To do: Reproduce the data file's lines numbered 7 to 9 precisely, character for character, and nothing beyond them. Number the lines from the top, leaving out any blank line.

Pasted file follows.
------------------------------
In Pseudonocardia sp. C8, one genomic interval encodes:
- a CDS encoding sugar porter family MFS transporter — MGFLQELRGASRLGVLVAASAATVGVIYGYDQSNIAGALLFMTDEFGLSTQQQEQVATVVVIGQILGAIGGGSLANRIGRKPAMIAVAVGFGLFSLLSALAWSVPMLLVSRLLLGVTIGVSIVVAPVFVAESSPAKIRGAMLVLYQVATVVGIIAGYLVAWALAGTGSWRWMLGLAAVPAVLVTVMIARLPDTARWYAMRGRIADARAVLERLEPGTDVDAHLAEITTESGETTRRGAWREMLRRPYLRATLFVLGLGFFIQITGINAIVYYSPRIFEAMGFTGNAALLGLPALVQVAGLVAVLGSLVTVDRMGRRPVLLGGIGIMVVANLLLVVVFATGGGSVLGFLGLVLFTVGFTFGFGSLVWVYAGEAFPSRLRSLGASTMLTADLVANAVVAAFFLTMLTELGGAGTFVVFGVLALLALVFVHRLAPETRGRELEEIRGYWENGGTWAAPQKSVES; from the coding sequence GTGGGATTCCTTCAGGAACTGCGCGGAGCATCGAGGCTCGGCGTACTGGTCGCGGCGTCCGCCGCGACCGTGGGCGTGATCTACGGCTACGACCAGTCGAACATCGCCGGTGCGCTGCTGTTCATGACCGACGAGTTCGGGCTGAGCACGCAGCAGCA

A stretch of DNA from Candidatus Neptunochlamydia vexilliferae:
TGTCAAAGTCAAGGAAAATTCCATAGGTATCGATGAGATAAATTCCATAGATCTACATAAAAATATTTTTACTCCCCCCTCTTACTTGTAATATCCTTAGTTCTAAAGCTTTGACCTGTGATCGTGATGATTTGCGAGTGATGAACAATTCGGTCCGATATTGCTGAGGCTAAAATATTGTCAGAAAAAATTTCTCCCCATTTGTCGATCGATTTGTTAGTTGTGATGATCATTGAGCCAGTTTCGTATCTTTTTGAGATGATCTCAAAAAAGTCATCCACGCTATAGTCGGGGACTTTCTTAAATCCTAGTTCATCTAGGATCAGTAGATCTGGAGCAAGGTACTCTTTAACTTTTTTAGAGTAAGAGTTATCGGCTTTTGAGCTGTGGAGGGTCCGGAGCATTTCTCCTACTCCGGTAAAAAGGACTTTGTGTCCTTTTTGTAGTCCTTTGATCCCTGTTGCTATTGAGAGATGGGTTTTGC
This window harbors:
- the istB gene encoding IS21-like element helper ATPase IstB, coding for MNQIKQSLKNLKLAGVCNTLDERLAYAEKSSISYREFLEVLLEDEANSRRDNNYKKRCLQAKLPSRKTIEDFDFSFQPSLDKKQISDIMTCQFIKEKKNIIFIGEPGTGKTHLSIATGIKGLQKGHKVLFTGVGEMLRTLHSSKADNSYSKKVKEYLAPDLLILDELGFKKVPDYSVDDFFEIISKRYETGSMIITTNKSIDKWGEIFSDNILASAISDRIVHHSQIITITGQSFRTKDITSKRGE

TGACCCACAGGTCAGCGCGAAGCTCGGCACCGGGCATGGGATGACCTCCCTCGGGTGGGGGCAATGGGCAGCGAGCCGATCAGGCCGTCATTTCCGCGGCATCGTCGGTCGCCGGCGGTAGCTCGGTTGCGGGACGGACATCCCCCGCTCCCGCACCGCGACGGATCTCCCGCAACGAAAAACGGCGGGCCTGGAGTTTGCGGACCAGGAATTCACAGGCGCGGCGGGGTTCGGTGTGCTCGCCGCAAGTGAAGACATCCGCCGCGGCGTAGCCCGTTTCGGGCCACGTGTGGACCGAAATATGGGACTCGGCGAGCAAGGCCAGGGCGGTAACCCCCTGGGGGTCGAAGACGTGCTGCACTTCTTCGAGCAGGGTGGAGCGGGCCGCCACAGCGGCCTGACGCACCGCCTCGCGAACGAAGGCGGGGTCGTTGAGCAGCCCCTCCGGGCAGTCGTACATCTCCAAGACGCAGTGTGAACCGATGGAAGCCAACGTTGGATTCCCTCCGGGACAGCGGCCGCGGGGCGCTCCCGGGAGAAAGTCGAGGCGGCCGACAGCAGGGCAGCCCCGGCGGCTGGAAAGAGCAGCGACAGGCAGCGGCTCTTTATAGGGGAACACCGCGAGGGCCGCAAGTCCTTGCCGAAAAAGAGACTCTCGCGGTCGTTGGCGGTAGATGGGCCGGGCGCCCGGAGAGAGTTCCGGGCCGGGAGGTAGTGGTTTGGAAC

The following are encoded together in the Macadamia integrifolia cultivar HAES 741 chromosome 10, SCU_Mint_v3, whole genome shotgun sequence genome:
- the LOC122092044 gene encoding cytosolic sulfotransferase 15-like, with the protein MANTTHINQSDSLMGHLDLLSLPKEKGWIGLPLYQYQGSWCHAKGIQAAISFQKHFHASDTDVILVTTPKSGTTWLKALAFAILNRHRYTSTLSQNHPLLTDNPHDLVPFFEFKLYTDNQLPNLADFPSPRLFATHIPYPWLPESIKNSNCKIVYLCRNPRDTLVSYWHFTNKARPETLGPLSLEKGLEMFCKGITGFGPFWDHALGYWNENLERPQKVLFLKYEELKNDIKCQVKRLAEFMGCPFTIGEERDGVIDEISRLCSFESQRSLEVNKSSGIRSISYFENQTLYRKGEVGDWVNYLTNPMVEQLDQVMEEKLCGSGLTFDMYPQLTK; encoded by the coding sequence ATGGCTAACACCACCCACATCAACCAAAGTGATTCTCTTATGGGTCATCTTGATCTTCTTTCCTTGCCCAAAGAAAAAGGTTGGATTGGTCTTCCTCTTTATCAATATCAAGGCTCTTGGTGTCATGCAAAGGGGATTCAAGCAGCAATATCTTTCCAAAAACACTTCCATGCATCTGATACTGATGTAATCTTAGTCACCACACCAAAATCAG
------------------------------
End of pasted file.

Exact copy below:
TGACCCACAGGTCAGCGCGAAGCTCGGCACCGGGCATGGGATGACCTCCCTCGGGTGGGGGCAATGGGCAGCGAGCCGATCAGGCCGTCATTTCCGCGGCATCGTCGGTCGCCGGCGGTAGCTCGGTTGCGGGACGGACATCCCCCGCTCCCGCACCGCGACGGATCTCCCGCAACGAAAAACGGCGGGCCTGGAGTTTGCGGACCAGGAATTCACAGGCGCGGCGGGGTTCGGTGTGCTCGCCGCAAGTGAAGACATCCGCCGCGGCGTAGCCCGTTTCGGGCCACGTGTGGACCGAAATATGGGACTCGGCGAGCAAGGCCAGGGCGGTAACCCCCTGGGGGTCGAAGACGTGCTGCACTTCTTCGAGCAGGGTGGAGCGGGCCGCCACAGCGGCCTGACGCACCGCCTCGCGAACGAAGGCGGGGTCGTTGAGCAGCCCCTCCGGGCAGTCGTACATCTCCAAGACGCAGTGTGAACCGATGGAAGCCAACGTTGGATTCCCTCCGGGACAGCGGCCGCGGGGCGCTCCCGGGAGAAAGTCGAGGCGGCCGACAGCAGGGCAGCCCCGGCGGCTGGAAAGAGCAGCGACAGGCAGCGGCTCTTTATAGGGGAACACCGCGAGGGCCGCAAGTCCTTGCCGAAAAAGAGACTCTCGCGGTCGTTGGCGGTAGATGGGCCGGGCGCCCGGAGAGAGTTCCGGGCCGGGAGGTAGTGGTTTGGAAC

The following are encoded together in the Macadamia integrifolia cultivar HAES 741 chromosome 10, SCU_Mint_v3, whole genome shotgun sequence genome:
- the LOC122092044 gene encoding cytosolic sulfotransferase 15-like, with the protein MANTTHINQSDSLMGHLDLLSLPKEKGWIGLPLYQYQGSWCHAKGIQAAISFQKHFHASDTDVILVTTPKSGTTWLKALAFAILNRHRYTSTLSQNHPLLTDNPHDLVPFFEFKLYTDNQLPNLADFPSPRLFATHIPYPWLPESIKNSNCKIVYLCRNPRDTLVSYWHFTNKARPETLGPLSLEKGLEMFCKGITGFGPFWDHALGYWNENLERPQKVLFLKYEELKNDIKCQVKRLAEFMGCPFTIGEERDGVIDEISRLCSFESQRSLEVNKSSGIRSISYFENQTLYRKGEVGDWVNYLTNPMVEQLDQVMEEKLCGSGLTFDMYPQLTK; encoded by the coding sequence ATGGCTAACACCACCCACATCAACCAAAGTGATTCTCTTATGGGTCATCTTGATCTTCTTTCCTTGCCCAAAGAAAAAGGTTGGATTGGTCTTCCTCTTTATCAATATCAAGGCTCTTGGTGTCATGCAAAGGGGATTCAAGCAGCAATATCTTTCCAAAAACACTTCCATGCATCTGATACTGATGTAATCTTAGTCACCACACCAAAATCAG